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Warhammer 40,000: Rogue Trader — RPG from the folks behind the Pathfinder video games


Wiper
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In amongst the various Games Workshop-related video games announced today, this one stood out to me; not least as it's, somewhat shockingly, the first computer RPG* made based on GW's games. You know, despite there having been pen and paper RPGs in both Fantasy and 40k settings for decades.

 

It's being made by Owlcat studios, who've made the interesting-but-flawed (and, courtesy of the tabletop ruleset they're based on, somewhat daunting mechanically and generic setting-wise) Pathfinder video games; I'm looking forward to seeing what they do with the slightly more flavoursome 40k universe, and particularly with the always-fun Rogue Trader setup.

 

The trailer isn't hugely exciting, and I'm not really digging the cut-scene art style (no problem with it out of context, but it doesn't really mesh with 40k's gothic stylings, to my mind), but I'm excited by the potential nonetheless. Here's hoping it turns out well!

 

 

https://roguetrader.owlcat.games/

 

Official blurb:

 

Quote

You will take on the role of a Rogue Trader, a scion of an ancient dynasty of daring privateers, that reign over their own merchant empire and explore the fringes of Imperial space with the blessing of the Emperor Himself. Thanks to their Warrant of Trade - the Rogue Trader is endowed with privileges and power beyond imagination as well as the task of expanding the borders of the Imperium. At their disposal is a gargantuan voidship of immense power and innumerable servants and personnel ready to do the bidding of their lord. Their adventures begin in the vast Koronus Expanse - a treacherous region of unexplored space at the edge of Humanity’s domain.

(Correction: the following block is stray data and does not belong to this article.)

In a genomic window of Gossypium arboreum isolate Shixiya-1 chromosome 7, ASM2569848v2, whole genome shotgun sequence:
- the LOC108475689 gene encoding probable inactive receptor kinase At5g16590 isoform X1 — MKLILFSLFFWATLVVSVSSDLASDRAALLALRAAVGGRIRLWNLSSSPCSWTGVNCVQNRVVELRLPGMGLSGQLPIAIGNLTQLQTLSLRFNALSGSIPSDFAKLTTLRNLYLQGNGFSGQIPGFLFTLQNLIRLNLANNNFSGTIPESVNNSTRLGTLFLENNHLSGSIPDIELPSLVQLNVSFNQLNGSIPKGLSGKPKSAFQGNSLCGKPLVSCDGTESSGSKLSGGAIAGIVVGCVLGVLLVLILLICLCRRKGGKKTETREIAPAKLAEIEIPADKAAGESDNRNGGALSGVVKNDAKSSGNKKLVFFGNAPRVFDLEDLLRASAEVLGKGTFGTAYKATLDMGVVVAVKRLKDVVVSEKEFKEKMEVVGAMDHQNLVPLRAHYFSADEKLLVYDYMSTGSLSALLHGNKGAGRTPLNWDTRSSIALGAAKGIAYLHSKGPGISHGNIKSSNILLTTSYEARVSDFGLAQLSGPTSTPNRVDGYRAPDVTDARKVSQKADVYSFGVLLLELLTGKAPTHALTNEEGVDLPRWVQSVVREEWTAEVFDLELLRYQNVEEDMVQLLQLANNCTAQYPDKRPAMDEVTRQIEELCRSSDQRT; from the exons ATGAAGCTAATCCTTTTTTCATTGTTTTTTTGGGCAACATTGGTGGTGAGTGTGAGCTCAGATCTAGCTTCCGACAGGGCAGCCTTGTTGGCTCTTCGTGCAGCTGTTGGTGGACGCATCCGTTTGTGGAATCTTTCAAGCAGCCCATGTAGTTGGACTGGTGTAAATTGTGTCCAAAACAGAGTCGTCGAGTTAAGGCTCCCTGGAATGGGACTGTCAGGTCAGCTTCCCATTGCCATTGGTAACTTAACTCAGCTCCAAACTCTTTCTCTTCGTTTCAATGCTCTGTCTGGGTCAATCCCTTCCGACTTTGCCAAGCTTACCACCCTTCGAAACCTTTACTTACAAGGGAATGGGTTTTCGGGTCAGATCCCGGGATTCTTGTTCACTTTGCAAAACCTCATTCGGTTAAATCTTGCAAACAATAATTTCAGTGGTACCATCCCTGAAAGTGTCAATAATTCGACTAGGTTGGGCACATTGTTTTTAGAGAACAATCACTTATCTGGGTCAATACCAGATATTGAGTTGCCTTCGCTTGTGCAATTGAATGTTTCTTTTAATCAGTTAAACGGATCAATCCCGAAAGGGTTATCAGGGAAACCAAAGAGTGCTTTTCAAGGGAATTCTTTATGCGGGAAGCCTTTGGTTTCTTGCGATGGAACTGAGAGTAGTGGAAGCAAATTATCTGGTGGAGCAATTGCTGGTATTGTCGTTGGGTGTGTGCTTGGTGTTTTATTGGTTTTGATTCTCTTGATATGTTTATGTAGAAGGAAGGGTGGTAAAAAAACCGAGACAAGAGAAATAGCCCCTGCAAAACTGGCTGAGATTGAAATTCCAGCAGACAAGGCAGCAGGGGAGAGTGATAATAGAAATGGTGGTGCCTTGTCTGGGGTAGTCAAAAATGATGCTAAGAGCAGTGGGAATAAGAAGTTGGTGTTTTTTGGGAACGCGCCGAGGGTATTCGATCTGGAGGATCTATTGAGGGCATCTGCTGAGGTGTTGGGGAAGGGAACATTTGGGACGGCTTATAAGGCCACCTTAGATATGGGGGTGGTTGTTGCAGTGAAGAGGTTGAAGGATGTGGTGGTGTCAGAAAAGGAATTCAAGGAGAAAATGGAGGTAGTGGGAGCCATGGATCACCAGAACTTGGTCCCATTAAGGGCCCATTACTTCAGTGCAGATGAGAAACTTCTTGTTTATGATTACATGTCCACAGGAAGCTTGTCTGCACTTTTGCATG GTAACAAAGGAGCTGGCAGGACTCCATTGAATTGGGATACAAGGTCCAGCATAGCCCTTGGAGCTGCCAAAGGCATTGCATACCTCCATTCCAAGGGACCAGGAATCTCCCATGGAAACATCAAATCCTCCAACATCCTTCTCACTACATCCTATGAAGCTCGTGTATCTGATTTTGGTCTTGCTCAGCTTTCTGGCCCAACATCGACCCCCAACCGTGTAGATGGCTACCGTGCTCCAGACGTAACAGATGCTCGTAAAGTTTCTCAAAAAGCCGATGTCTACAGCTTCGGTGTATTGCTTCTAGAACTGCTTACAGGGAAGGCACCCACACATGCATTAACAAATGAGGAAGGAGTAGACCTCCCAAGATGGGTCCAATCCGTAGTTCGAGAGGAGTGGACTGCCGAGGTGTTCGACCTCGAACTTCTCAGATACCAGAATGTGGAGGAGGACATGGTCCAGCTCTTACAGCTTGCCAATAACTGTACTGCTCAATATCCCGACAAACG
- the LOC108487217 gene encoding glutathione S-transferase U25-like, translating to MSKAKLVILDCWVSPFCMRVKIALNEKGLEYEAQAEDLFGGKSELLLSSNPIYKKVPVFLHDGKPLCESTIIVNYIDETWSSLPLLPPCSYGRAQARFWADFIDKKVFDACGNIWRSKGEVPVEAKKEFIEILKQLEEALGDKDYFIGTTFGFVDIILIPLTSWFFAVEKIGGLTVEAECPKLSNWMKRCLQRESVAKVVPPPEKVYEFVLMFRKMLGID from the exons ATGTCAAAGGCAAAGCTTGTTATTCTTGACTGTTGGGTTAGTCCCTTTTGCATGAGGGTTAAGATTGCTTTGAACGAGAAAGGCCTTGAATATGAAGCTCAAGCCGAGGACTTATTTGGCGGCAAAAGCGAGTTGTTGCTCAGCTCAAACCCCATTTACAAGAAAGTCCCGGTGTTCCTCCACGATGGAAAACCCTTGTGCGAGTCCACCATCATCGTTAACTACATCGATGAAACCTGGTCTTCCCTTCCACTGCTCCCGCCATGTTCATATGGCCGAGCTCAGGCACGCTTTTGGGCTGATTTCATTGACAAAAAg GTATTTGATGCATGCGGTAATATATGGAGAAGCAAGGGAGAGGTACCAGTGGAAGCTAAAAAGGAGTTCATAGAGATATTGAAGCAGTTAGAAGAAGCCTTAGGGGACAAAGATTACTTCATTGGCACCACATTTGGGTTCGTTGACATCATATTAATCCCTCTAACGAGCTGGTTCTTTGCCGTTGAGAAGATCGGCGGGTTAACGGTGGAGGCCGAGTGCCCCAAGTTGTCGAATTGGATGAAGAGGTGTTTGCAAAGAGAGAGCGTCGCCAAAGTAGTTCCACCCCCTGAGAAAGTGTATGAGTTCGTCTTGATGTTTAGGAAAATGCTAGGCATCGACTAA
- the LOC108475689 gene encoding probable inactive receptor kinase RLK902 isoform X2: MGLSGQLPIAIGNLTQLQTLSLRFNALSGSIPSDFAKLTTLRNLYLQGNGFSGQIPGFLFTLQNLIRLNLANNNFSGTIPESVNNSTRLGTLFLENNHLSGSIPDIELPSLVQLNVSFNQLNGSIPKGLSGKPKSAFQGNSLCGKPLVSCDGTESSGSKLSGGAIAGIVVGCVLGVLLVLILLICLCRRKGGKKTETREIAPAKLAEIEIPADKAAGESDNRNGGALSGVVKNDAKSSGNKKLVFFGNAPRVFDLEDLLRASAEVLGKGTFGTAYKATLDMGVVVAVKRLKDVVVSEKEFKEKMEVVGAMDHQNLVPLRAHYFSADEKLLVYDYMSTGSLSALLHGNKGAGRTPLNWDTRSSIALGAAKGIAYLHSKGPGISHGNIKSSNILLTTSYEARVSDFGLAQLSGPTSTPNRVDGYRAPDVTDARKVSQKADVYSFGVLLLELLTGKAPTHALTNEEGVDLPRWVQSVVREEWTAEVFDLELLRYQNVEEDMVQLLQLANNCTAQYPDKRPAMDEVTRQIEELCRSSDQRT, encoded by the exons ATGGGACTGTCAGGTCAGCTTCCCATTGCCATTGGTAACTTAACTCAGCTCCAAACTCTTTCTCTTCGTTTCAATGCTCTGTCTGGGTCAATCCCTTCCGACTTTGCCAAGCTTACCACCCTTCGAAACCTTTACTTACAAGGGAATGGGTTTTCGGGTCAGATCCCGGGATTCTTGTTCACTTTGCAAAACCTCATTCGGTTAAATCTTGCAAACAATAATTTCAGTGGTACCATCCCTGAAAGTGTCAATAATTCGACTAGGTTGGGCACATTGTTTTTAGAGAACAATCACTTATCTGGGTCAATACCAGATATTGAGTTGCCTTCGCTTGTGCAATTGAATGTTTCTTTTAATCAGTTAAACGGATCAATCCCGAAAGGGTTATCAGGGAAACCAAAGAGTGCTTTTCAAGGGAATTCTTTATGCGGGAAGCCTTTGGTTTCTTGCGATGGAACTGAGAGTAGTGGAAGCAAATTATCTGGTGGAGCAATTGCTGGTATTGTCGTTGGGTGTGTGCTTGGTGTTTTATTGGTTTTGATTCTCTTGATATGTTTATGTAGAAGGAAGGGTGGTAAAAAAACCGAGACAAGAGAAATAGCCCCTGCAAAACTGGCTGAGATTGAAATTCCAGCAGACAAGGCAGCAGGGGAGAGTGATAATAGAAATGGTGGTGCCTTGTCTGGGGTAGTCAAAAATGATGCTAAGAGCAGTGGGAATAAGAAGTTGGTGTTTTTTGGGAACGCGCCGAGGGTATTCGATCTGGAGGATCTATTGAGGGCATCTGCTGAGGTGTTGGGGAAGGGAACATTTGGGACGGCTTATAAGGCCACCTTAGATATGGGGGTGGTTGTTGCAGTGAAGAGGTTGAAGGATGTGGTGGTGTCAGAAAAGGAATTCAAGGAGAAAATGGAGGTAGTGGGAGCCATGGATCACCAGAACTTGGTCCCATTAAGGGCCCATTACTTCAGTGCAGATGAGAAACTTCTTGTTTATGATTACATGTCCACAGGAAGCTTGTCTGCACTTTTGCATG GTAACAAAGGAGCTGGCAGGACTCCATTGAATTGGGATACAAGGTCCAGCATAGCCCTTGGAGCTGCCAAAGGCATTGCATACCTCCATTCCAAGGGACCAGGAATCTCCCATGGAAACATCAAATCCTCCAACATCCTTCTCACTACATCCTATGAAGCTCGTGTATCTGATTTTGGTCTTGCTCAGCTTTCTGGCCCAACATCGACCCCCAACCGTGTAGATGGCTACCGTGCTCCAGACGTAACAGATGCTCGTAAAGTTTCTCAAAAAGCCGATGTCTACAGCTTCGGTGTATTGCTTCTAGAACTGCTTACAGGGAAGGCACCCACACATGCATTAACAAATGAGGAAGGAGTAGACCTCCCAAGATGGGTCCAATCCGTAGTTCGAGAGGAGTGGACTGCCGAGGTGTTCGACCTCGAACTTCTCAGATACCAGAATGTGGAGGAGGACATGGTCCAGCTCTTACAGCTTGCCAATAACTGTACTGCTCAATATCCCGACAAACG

Exploration will bring the protagonist to mysterious lost and forgotten worlds as well as numerous planets claimed by humanity - from lush Agri-Worlds to steel-clad Forge Worlds, all of them ready to be claimed for your burgeoning merchant empire or plundered for their riches. While travelling between the stars, get ready to come across potential allies and dangerous enemies of the Imperium, Chaos cults and alien Xenos counting among the most treacherous and deadly.

 

You will make fateful decisions that affect the lives of entire worlds. You will prove your strategic and tactical skills in high-impact turn-based battles against powerful opponents.

 

No Rogue Trader travels alone: on this dangerous journey into the unknown, you will meet faithful and sophisticated companions. Imagine fighting alongside a mighty power armoured Space Marine, a lethal Aeldari Ranger, or even a courageous Sister of Battle armed with bolter and ardent prayer - these characters and many others will join you. Become a Rogue Trader endowed with great authority, discover new worlds and shape the future of the Imperium! Join this fantastic story!

 

*as in, proper RPG RPG, rather than a pure dungeon crawl

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I’m struggling to think of something that better represents the dreams of teenage me than a Rogue Trader CRPG, one that replicates the experience of moving miniatures around on a tabletop while making it enormously more sophisticated. This is another thing to tick off on the 90s nerd checklist. I’ve read all the Culture novels, tick. Enormously powerful touchscreen computer in my pocket, tick. Live in a dystopian sci-fi future: tick. Had sex with a woman: tick.